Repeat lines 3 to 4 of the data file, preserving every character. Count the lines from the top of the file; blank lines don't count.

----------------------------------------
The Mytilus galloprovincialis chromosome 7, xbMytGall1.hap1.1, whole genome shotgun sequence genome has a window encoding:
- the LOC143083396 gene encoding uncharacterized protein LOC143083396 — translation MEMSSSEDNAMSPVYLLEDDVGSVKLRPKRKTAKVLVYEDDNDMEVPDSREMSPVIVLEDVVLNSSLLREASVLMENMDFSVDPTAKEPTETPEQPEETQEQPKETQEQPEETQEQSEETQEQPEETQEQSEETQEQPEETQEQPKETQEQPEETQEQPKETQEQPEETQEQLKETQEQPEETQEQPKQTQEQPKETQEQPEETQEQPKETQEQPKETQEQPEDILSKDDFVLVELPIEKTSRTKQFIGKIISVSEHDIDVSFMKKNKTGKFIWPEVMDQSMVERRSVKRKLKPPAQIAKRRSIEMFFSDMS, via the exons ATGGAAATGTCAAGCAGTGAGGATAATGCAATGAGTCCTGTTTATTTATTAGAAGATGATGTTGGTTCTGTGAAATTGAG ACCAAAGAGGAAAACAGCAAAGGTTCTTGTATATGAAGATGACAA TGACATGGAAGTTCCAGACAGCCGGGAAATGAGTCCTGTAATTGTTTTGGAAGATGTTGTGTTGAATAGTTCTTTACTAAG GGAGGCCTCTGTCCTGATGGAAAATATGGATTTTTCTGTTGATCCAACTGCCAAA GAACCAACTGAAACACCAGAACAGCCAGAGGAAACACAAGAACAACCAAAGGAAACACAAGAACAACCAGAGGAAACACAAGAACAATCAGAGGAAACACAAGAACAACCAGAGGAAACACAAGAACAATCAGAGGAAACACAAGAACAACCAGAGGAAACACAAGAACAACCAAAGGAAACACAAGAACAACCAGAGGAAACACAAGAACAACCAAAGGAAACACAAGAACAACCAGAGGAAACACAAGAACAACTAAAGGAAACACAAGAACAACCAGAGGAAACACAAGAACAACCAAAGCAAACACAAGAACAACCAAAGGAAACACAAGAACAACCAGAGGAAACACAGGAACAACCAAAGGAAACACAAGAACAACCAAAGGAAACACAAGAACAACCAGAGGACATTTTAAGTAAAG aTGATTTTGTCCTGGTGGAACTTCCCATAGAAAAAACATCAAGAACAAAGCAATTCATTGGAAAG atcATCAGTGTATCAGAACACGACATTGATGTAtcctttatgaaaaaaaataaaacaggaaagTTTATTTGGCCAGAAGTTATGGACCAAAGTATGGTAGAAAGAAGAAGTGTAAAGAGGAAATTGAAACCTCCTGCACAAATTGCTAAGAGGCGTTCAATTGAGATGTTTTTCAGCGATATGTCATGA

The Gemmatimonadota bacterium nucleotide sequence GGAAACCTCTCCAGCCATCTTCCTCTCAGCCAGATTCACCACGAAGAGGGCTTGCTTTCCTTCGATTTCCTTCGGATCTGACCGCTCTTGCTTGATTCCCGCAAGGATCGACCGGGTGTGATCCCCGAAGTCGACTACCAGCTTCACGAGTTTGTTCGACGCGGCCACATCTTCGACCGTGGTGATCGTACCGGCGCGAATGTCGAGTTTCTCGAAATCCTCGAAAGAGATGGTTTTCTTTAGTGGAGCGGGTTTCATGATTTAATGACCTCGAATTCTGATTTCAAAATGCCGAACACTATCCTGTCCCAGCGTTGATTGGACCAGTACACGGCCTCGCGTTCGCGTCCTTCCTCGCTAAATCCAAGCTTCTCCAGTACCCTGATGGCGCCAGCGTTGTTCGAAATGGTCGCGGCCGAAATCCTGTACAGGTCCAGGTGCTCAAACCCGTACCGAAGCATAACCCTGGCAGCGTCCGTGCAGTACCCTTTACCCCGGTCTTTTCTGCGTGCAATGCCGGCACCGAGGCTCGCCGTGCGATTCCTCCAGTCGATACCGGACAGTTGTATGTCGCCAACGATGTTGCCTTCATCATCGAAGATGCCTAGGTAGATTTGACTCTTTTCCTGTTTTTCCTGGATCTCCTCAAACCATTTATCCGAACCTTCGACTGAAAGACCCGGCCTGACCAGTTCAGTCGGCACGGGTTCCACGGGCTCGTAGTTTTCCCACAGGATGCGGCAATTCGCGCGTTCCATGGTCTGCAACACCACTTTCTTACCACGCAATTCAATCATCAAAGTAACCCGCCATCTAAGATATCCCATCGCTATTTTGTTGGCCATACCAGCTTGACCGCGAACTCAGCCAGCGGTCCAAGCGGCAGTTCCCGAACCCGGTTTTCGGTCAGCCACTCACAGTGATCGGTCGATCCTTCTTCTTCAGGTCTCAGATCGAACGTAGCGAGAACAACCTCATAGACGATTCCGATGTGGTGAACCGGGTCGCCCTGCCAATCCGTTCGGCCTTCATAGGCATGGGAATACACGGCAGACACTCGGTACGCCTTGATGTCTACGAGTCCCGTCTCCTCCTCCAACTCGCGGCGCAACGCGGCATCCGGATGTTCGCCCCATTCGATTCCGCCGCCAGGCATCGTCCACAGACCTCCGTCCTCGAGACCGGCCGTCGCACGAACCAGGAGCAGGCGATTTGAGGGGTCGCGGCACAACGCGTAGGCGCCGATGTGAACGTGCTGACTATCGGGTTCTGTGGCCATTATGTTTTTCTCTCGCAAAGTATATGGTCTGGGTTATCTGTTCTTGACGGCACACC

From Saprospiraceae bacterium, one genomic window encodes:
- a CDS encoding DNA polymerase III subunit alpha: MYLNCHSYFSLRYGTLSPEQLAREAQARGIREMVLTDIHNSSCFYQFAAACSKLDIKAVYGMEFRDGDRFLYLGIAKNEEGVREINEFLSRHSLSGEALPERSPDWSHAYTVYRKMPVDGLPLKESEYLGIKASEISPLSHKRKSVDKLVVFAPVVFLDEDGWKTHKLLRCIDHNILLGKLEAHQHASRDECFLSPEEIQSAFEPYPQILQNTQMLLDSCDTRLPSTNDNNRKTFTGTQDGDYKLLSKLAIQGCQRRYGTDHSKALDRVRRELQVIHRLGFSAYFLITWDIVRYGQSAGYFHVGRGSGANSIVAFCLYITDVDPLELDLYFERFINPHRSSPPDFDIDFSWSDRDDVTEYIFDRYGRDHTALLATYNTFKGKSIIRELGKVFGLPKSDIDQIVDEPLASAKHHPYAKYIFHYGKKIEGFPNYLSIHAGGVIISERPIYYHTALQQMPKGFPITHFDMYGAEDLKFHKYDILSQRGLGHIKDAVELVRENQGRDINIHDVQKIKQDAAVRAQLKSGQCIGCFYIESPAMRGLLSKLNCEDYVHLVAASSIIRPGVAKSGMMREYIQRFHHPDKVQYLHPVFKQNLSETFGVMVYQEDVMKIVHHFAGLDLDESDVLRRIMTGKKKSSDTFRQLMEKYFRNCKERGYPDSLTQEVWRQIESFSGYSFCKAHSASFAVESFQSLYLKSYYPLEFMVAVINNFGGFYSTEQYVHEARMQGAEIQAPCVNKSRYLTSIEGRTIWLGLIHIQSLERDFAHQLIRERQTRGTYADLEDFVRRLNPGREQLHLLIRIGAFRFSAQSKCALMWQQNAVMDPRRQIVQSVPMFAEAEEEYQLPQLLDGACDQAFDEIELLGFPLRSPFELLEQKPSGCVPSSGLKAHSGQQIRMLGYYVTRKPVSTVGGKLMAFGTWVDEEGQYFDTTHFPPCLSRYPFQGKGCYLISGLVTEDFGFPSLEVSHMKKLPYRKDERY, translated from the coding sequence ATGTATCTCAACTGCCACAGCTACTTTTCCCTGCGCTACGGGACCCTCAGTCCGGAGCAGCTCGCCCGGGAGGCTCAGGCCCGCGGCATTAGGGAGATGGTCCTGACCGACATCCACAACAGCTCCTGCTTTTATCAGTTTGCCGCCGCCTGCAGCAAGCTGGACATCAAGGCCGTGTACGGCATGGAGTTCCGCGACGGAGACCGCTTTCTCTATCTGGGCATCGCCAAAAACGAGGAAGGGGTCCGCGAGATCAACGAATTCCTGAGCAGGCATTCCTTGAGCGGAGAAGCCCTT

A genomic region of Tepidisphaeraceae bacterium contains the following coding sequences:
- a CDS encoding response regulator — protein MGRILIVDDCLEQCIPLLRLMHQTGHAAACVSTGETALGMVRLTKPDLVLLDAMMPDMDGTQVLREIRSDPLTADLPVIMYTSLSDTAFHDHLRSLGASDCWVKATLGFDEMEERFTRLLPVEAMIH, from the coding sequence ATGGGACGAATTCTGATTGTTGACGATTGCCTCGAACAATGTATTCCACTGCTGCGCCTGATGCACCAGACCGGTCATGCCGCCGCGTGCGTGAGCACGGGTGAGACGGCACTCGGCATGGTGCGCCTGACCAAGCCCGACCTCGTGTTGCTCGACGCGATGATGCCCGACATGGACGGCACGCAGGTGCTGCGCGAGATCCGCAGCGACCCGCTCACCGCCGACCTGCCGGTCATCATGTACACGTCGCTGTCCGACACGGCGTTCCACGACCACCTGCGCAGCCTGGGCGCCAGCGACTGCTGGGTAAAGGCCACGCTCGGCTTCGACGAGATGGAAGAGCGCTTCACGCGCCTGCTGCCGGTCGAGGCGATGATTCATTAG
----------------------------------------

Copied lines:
The Gemmatimonadota bacterium nucleotide sequence GGAAACCTCTCCAGCCATCTTCCTCTCAGCCAGATTCACCACGAAGAGGGCTTGCTTTCCTTCGATTTCCTTCGGATCTGACCGCTCTTGCTTGATTCCCGCAAGGATCGACCGGGTGTGATCCCCGAAGTCGACTACCAGCTTCACGAGTTTGTTCGACGCGGCCACATCTTCGACCGTGGTGATCGTACCGGCGCGAATGTCGAGTTTCTCGAAATCCTCGAAAGAGATGGTTTTCTTTAGTGGAGCGGGTTTCATGATTTAATGACCTCGAATTCTGATTTCAAAATGCCGAACACTATCCTGTCCCAGCGTTGATTGGACCAGTACACGGCCTCGCGTTCGCGTCCTTCCTCGCTAAATCCAAGCTTCTCCAGTACCCTGATGGCGCCAGCGTTGTTCGAAATGGTCGCGGCCGAAATCCTGTACAGGTCCAGGTGCTCAAACCCGTACCGAAGCATAACCCTGGCAGCGTCCGTGCAGTACCCTTTACCCCGGTCTTTTCTGCGTGCAATGCCGGCACCGAGGCTCGCCGTGCGATTCCTCCAGTCGATACCGGACAGTTGTATGTCGCCAACGATGTTGCCTTCATCATCGAAGATGCCTAGGTAGATTTGACTCTTTTCCTGTTTTTCCTGGATCTCCTCAAACCATTTATCCGAACCTTCGACTGAAAGACCCGGCCTGACCAGTTCAGTCGGCACGGGTTCCACGGGCTCGTAGTTTTCCCACAGGATGCGGCAATTCGCGCGTTCCATGGTCTGCAACACCACTTTCTTACCACGCAATTCAATCATCAAAGTAACCCGCCATCTAAGATATCCCATCGCTATTTTGTTGGCCATACCAGCTTGACCGCGAACTCAGCCAGCGGTCCAAGCGGCAGTTCCCGAACCCGGTTTTCGGTCAGCCACTCACAGTGATCGGTCGATCCTTCTTCTTCAGGTCTCAGATCGAACGTAGCGAGAACAACCTCATAGACGATTCCGATGTGGTGAACCGGGTCGCCCTGCCAATCCGTTCGGCCTTCATAGGCATGGGAATACACGGCAGACACTCGGTACGCCTTGATGTCTACGAGTCCCGTCTCCTCCTCCAACTCGCGGCGCAACGCGGCATCCGGATGTTCGCCCCATTCGATTCCGCCGCCAGGCATCGTCCACAGACCTCCGTCCTCGAGACCGGCCGTCGCACGAACCAGGAGCAGGCGATTTGAGGGGTCGCGGCACAACGCGTAGGCGCCGATGTGAACGTGCTGACTATCGGGTTCTGTGGCCATTATGTTTTTCTCTCGCAAAGTATATGGTCTGGGTTATCTGTTCTTGACGGCACACC

From Saprospiraceae bacterium, one genomic window encodes: